EXCERPT: Molly stared at the house through her Ray-Bans. ‘So weird,’ she said. ‘Just to think, you lived there, all of you, you were all just, like, normal kids, going to school and stuff, having friends and then, one by one you all left her and she died, you know, completely alone in, like, the Worst House in Britain, or whatever.’ She shook her head solemnly. ‘Weird,’ she said again. ‘I mean, can you imagine that happening to us? Like, seriously? All four of us just leaving you there and all falling out with each other and Dad going off with some crazy woman and you just going completely mental and not letting anyone in and building, like, tunnels, out of, like, newspapers. Think of our house. Our lovely house, with all its lovely things in it and yeah, okay, it’s a bit too tidy for my liking but, you know, it’s a really nice house, and we all live there and we’re so happy and everything. And when I’m an adult I want to see my brothers all the time, you know, I want to go to their houses and stuff and have my kids play with their kids. I mean, you haven’t seen your brother and sister for, like, five years. Your actual brother and sister. Who you used to live with. And see every day. I mean, I just don’t get it. How can things go, like-‘ she turned to stare at Meg with wide blue eyes so wrong?’
ABOUT THIS BOOK: Meet the Bird Family
All four children have an idyllic childhood: a picture-book cottage in a country village, a warm, cosy kitchen filled with love and laughter, sun-drenched afternoons in a rambling garden.
But one Easter weekend a tragedy strikes the Bird family that is so devastating that, almost imperceptibly, it begins to tear them apart.
The years pass and the children become adults and begin to develop their own quite separate lives. Soon it’s almost as though they’ve never been a family at all.
But not quite.
Because something has happened that will call them home, back to the house they grew up in – and to what really happened that Easter weekend all those years ago.
MY THOUGHTS: I read The House We Grew Up In by Lisa Jewell overnight. I could not put it down. I wanted it to never end. When it did, I felt bereft.
Jewell’s impeccable combination of characters and plot does that to me. I become totally immersed in her writing. Her characters are very ‘real’, they love and hate with passion, they are sensible, but do irrational things, they squabble and row, hold grudges and storm off in huffs, then turn around and support one another through tough times. They could be me, or you, our neighbours, our friends.
I, unusually for me, have not picked up another book since I finished this in the early hours of this morning. I need to gently disentangle myself from this family with whom I have laughed and cried, whose pain and joys I have shared. I don’t want to say goodbye to them. I want to see where Rory’s life goes, how Beth will cope.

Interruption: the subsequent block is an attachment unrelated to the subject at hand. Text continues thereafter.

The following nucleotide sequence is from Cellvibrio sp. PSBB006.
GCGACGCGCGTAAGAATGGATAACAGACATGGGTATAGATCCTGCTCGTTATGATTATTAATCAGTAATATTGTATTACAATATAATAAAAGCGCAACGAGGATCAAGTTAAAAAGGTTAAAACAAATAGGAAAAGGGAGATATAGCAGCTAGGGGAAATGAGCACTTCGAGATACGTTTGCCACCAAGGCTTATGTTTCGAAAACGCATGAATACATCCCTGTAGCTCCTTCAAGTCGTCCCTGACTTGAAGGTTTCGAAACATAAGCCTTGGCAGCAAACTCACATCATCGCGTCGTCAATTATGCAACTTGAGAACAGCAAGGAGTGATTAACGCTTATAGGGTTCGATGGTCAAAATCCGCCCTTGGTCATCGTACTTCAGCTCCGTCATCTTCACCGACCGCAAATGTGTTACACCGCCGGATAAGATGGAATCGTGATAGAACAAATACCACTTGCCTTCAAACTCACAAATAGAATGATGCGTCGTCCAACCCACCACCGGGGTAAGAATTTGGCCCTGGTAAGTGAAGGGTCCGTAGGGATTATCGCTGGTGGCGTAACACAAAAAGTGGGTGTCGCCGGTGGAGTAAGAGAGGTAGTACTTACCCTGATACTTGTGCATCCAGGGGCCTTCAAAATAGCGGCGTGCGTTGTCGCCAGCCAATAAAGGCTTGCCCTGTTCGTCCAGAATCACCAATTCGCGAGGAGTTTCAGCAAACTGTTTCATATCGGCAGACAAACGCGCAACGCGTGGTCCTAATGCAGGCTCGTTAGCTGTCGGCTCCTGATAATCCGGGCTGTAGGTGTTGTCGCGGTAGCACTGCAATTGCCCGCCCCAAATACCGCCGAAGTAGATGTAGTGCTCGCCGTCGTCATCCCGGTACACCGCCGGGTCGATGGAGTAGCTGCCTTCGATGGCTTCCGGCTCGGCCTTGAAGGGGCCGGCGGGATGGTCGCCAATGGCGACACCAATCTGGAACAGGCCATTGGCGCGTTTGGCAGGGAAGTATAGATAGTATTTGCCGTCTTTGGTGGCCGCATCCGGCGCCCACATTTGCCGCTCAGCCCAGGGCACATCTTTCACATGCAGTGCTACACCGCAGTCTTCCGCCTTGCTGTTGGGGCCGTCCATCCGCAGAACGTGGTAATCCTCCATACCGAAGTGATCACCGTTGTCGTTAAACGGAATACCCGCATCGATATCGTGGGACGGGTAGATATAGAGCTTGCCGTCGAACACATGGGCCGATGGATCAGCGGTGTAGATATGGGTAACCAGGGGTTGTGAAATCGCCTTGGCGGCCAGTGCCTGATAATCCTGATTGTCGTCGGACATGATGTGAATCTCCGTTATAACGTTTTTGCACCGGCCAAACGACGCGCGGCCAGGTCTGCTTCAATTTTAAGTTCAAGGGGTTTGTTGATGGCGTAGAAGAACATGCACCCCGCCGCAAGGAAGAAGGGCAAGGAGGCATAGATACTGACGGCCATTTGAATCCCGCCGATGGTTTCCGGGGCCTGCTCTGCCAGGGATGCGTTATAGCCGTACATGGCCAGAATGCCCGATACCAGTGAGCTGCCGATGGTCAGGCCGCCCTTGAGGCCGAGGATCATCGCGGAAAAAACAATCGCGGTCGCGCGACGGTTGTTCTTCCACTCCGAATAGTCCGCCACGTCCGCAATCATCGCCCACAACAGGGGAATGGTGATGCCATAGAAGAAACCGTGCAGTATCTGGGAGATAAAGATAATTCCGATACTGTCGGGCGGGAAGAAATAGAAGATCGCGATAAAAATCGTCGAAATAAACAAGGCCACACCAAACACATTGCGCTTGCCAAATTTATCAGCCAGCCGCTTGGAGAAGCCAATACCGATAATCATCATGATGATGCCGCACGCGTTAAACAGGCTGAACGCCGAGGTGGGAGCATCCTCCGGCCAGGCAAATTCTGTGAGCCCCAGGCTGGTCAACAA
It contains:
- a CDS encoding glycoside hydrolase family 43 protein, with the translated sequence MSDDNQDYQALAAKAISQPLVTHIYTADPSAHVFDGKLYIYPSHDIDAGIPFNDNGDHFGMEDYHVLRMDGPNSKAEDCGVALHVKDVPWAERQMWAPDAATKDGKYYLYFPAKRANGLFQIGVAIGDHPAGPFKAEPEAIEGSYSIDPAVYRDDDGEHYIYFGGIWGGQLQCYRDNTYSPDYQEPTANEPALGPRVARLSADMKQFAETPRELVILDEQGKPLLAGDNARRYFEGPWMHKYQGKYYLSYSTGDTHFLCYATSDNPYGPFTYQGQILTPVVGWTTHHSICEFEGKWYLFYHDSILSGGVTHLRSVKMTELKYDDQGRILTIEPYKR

But this book is definitely on my favourites list, to be revisited when I want a comfort read.
Quote from The House We Grew Up In: The human memory is such a cruel, frustrating thing, the way it just discards things without asking permission, precious things.
THE AUTHOR: Lisa was born in London in 1968. Her mother was a secretary and her father was a textile agent and she was brought up in the northernmost reaches of London with her two younger sisters. She was educated at a Catholic girls’ Grammar school in Finchley. After leaving school at sixteen she spent two years at Barnet College doing an arts foundation course and then two years at Epsom School of Art & Design studying Fashion Illustration and Communication.
She worked for the fashion chain Warehouse for three years as a PR assistant and then for Thomas Pink, the Jermyn Street shirt company for four years as a receptionist and PA. She started her first novel, Ralph’s Party, for a bet in 1996. She finished it in 1997 and it was published by Penguin books in May 1998. It went on to become the best-selling debut novel of that year.
She has since written a further nine novels, as is currently at work on her eleventh.
She now lives in an innermost part of north London with her husband Jascha, an IT consultant, her daughters, Amelie and Evie and her silver tabbies, Jack and Milly.
DISCLOSURE: I borrowed my copy of The House I Grew Up In by Lisa Jewell and published by Random House from the Waitomo District Library. All opinions expressed in this review are entirely my own personal opinions.
For an explanation of my rating system please refer to my Goodreads.com profile page or the about page on sandysbookaday.wordpress.com
This review is also published on https://www.goodreads.com/review/show/1389580060